My head is spinning. I mean as in The Exorcist big time head spinning.
Anxiety over what will happen to their country is front and center on every Greek’s mind. It’s been that way for quite some time, though only reluctantly verbalized. A sense of fait accompli, nationalism, denial, or some other coping device may have contributed to hesitancy at expressing such thoughts to outsiders, but that’s no longer the case; many now openly share their doubts, concerns, and fears.
Just this week The New York Times published a photo essay with quotes from residents of Hydra, an island close by Athens. I found it sad, but accurate. Few see a happy ending anytime soon, only a choice between bad and worse.
As I said, sad.
I saw a quote in another NY Times article a few days back attributed to the head of a European think tank commenting on the EU’s attitude toward Greece: “‘If it were not for the geopolitical context,’ Mr. Lafond said, ‘they would have let them leave long ago.’”
Sadly, I think he’s right. And in that rests what is emerging as the most likely scenario for Greece.
It seems that every political pundit, economist, journalist, TV commentator, and blogger has hit the keyboards with prognostications and predictions on where Greece is headed and its implications to the world. I bet folks are playing the odds in Vegas on the outcome—they certainly are on the Athens stock market in a manner generating such wild swings with every pronouncement on the subject by a government minister that were it a US market, the SEC would be up to its eyeballs in investigations.
But that’s a subject for another time.
So, what do I see as the likely outcome?
Well, for a while I saw a contender for the title of “most likely scenario” being Greece’s Prime Minister announcing he’d fought the good fight against the western hordes, but in order to save his country he reluctantly had no choice but to accept the “odious” terms and give in to the demanded reforms. It would involve him charging forward on a white stallion away from his far left party roots to emerge as the leader of a new centrist government.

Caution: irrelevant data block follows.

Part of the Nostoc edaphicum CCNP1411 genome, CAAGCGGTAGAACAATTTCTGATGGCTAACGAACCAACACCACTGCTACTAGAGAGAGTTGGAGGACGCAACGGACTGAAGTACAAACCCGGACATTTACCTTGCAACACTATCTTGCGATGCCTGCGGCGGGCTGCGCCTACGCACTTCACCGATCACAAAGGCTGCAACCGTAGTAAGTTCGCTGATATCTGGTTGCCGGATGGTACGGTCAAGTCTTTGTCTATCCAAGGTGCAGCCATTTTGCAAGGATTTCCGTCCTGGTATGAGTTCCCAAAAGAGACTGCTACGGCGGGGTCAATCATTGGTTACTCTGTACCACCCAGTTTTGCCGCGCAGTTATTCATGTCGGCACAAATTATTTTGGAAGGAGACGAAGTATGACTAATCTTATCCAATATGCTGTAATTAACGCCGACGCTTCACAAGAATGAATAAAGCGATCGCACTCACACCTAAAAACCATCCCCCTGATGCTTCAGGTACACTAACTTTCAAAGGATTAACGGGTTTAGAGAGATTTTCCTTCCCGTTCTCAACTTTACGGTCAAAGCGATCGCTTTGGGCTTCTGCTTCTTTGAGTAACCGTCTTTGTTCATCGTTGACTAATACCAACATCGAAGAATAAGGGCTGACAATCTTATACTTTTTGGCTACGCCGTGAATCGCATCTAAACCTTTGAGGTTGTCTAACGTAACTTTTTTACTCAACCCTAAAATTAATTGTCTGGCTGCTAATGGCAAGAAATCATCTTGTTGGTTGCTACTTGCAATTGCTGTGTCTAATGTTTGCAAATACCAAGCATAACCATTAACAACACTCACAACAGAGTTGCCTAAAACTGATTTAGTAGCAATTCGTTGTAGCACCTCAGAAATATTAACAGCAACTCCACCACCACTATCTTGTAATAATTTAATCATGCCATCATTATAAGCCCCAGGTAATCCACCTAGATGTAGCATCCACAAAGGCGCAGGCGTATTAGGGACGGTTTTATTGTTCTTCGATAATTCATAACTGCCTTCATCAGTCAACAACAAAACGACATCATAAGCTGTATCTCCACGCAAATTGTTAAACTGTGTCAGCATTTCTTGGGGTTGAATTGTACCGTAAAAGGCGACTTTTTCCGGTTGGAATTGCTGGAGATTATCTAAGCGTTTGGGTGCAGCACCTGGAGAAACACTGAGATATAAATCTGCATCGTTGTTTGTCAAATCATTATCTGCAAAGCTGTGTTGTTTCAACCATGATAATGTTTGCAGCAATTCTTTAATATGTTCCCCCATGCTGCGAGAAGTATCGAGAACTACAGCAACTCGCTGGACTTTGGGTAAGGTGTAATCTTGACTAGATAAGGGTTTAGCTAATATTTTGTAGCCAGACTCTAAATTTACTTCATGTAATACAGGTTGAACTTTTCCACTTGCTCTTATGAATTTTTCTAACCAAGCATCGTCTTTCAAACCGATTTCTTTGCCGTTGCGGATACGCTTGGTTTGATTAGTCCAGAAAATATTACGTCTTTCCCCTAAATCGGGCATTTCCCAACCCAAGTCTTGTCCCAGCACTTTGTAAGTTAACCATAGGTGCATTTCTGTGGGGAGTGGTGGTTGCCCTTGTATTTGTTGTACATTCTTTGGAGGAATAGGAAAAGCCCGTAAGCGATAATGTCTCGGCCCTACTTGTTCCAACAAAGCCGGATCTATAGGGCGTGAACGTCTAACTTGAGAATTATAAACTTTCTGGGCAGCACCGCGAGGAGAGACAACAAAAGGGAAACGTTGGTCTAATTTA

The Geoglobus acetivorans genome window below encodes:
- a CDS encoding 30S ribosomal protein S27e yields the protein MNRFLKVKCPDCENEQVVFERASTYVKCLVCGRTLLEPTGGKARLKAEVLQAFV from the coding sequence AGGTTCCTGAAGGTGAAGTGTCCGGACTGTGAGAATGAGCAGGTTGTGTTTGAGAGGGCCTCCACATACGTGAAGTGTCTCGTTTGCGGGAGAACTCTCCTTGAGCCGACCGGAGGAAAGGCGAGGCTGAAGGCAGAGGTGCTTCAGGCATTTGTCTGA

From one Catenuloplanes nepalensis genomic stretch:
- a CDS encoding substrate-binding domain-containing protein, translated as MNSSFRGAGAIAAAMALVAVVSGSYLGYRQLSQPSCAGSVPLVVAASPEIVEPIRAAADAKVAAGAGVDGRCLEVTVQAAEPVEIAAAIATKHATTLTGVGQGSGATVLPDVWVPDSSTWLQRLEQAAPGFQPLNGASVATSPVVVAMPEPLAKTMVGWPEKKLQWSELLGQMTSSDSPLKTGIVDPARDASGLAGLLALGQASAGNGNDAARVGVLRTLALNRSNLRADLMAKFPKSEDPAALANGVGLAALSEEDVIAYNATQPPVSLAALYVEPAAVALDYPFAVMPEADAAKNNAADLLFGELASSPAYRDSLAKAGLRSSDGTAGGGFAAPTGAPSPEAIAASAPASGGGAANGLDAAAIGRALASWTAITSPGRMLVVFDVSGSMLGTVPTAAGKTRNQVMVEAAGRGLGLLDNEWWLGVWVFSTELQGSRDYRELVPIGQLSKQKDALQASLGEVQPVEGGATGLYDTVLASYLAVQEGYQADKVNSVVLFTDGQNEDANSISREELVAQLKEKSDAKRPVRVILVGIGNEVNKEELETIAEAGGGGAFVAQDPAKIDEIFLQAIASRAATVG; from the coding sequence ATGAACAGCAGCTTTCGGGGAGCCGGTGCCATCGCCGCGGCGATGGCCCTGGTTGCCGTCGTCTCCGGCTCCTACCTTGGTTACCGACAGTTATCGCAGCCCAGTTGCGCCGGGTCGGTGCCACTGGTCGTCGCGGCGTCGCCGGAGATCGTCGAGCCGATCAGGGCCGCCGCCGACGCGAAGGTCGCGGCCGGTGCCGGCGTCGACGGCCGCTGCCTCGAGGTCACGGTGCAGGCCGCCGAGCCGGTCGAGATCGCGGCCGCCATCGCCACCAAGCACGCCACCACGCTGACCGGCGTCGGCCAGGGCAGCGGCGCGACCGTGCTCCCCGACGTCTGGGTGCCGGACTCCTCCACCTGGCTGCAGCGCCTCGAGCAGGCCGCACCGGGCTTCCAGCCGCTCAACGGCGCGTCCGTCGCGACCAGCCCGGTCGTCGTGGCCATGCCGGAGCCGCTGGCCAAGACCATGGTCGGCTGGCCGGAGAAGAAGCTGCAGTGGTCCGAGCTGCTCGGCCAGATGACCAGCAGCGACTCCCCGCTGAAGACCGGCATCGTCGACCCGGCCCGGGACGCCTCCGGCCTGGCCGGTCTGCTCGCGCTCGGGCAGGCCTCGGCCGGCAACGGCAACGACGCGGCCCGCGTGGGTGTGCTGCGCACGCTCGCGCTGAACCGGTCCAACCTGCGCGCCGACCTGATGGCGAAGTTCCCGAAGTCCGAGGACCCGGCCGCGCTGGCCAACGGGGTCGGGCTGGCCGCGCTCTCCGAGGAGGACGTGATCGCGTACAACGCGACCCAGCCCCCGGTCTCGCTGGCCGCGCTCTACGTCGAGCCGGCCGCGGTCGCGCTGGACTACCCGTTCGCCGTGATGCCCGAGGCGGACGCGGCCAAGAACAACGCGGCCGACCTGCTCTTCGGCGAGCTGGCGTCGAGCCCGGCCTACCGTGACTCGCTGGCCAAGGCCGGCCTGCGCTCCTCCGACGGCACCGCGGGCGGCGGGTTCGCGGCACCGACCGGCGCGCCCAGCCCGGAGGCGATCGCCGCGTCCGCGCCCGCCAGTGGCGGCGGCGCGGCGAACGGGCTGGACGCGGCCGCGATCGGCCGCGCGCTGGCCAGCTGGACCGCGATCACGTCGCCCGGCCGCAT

But that fairy tale seems over. It would require the Prime Minister to ostracize the extremists in his party and he’s shown no willingness to do so.
Which brings me to where I see things headed….
Assuming this grand kabuki theater of under-a-deadline negotiations continues to drag on…and that seems likely with further talks adjourned until today…I think we’ll see the West throwing up its hands and adopting an approach that keeps a lid on things, doing only what’s minimally necessary to protect its geopolitical interests.
In other words, keep the patient on life support. Give Greece what it needs not to default on its interest payments, allow the Greek government to claim victory for domestic purposes, and let the new government’s policies run their course on the people who elected it. If the West truly believes that its proposals are better for Greece in the long run than the Greek government’s approach, that’s the West’s smartest play, for it allows Greece to fail to emerge from crisis by reason of its own choices, serving as a stark warning to any EU member state that might otherwise be tempted to consider adopting Greece’s policies and negotiating tactics.
It’s not a pleasant outcome, and one I pray doesn’t happen, but it’s how I’m seeing things today. Or at least this morning, in sunny beautiful Greece—where tourists are, and will undoubtedly remain, blissfully unaware of all of this.
By the way, to end on a lighter note, does the world know that obviously separated-at-birth siblings, IMF Chair Christine Lagarde and Greece Finance Minister Yanis Varoufakis,
have a sister?